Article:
Gateway House, Manchester

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Gateway House
Gateway House wavy facade.jpg
Gateway House and Piccadilly Station approach
Alternative names Piccadilly House
General information
Architectural style Modernist
Location Manchester, England
Current tenants empty
Completed 1969
Renovated Coming soon
Owner Realty Estates
Height 36 m (118 ft)
Technical details
Floor count 9
Floor area 12,861 m2 (138,430 sq ft)
Design and construction
Architect Richard Seifert
References
[1]

Gateway House in Manchester, England, is a modernist office block above a row of shops designed by Richard Seifert & Partners and completed in 1969. It replaced a row of 19th-century railway warehouses on the approach to Manchester Piccadilly station. The building, which differed from much of Seifert's contemporary work in that it departed from the bare concrete brutalist style which had become his trademark, was nicknamed the "lazy S" was reputedly designed as a doodle.

It is considered to be one of Siefert's most loveable buildings,[2] commanding respect from Clare Hartwell, who described it as

Future[edit]

The building was bought by Realty Estates in 2008.[4] Hodder + Partners won a competition to redevelop Gateway House in 2009. The plans are for the landmark structure to be converted into a hotel at a cost of £20 million. An office block with ground floor retail space on Ducie Street and a gym behind the Seifert building would be the second phase of the development.[5] In December 2011, the £35 million redevelopment scheme by Hodder + Partners for Realty Estates, was given planning approval by Manchester City Council.

Despite planning approval, redevelopment has not started. In June 2014, the building was sold to international property group, LaSalle[disambiguation needed] for £26m.[6] A new let was agreed with Waitrose and work could begin on renovating the building with a new hotel operator.[7]

A major redevelopment of the neighbouring Piccadilly Station and the surrounding area has been proposed to complement the planned construction of the High Speed 2 (HS2) railway line to Manchester. The project would involve the construction of a large new canopy over the HS2 platforms and the creation of a new entrance to the station.[8][9] As part of the HS2 redevelopment plans it is likely that Gateway House will be demolished.[10]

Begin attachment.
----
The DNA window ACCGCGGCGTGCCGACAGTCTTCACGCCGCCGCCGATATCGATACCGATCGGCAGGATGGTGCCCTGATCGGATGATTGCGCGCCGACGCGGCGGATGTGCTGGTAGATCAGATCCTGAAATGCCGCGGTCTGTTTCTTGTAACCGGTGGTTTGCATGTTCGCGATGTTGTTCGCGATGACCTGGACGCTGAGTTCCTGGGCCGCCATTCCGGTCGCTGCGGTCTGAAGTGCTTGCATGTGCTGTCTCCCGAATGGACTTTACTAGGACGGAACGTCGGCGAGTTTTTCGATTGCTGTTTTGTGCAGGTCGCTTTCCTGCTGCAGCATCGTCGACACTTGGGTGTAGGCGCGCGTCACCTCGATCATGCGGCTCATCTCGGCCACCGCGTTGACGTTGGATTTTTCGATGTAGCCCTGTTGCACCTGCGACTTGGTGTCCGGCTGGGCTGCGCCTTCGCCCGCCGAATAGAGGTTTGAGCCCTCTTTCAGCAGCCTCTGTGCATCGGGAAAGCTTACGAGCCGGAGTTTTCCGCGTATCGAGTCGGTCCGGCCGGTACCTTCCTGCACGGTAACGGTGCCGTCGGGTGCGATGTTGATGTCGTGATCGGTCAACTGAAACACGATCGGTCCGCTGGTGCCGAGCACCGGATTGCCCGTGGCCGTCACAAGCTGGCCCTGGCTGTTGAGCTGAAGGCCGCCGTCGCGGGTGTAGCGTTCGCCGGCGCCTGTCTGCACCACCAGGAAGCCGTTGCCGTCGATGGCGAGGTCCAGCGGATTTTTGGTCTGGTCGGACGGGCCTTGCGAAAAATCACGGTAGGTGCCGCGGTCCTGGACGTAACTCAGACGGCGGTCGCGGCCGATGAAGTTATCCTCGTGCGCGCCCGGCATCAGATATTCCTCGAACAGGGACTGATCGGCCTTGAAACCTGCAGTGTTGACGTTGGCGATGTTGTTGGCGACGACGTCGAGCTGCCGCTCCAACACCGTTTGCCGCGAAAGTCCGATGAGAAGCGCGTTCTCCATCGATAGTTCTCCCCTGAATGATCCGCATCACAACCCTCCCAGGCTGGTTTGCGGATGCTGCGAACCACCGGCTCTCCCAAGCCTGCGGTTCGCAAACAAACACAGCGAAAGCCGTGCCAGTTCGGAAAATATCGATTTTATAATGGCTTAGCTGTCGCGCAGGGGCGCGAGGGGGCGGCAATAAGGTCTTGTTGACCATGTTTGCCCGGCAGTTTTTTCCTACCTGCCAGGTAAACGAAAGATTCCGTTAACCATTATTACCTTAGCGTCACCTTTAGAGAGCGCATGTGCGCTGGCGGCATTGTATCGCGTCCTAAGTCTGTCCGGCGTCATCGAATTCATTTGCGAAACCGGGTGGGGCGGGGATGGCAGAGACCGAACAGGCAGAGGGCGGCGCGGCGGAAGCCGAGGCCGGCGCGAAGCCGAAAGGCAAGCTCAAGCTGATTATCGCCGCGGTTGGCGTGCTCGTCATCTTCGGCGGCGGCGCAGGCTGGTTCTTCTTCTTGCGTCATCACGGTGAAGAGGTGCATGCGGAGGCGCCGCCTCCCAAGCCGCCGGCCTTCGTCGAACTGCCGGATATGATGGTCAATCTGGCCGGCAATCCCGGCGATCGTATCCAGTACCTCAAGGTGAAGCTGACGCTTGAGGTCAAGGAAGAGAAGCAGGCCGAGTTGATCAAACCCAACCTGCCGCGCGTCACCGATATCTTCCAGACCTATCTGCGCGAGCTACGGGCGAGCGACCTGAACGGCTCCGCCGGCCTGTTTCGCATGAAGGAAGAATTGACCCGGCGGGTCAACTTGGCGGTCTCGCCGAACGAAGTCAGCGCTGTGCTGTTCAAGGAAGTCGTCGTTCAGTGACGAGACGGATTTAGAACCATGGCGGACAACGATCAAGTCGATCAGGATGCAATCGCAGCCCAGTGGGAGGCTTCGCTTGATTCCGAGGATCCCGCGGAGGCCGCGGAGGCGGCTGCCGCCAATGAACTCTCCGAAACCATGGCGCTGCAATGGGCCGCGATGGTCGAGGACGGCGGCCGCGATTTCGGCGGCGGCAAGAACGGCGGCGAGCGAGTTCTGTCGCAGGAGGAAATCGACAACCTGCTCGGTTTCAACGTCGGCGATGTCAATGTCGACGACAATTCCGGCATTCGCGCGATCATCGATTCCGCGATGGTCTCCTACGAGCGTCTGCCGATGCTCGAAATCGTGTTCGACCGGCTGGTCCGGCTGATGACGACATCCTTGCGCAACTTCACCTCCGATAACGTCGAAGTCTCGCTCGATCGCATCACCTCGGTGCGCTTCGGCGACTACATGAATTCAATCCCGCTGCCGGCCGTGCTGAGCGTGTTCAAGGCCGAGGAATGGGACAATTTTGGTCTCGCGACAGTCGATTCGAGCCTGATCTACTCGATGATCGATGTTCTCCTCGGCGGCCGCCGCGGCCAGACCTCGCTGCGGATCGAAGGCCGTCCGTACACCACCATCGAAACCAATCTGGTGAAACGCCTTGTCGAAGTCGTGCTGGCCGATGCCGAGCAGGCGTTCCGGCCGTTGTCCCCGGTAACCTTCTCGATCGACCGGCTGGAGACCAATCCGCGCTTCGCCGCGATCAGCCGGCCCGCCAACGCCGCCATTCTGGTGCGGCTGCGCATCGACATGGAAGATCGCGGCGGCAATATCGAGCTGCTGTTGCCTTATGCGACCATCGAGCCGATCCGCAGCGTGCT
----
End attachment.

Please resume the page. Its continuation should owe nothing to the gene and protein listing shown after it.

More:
Refurbishment commenced in October 2015.

References[edit]

Notes

  1. ^ Gateway House, skyscrapernews.com, retrieved 29 November 2011 
  2. ^ Gateway House, Manchester Modernist Society, retrieved 12 September 2012 
  3. ^ Hartwell 2001, p. 217
  4. ^ "Plans put forward for £35m revamp of Gateway House". Manchester Evening News. Retrieved 29 November 2011. 
  5. ^ Hodder bags planning for £35million overhaul of Seifert's Gateway House, Architects Journal, retrieved 12 September 2012 
  6. ^ "Tishbi sells Gateway House for £26m". Place North West. 27 June 2014. Retrieved 2014-10-24. 
  7. ^ "Aparthotel secured for Gateway House". Place North West. 15 September 2014. Retrieved 2014-10-24. 
  8. ^ "Mayfield SRF" (PDF). Bennetts Associates. 2014. Retrieved 21 March 2015. 
  9. ^ "Portfolio: HS2 Manchester Strategic Regeneration Framework". Bennetts Associates. Retrieved 22 March 2015. 
  10. ^ Charlotte Cox, Charlotte (3 January 2014). "Manchester politicians dismiss claims Piccadilly Station's 'Lazy S' building is 'iconic' in row about its potential demolition". Manchester Evening News. Retrieved 22 March 2015. 

Bibliography

  • Hartwell, Clare (2001), Manchester, Pevsner Architectural Guides, London: Penguin, ISBN 0-14-071131-7 


Coordinates: 53°28′42″N 2°13′55″W / 53.4784564°N 2.2318447°W / 53.4784564; -2.2318447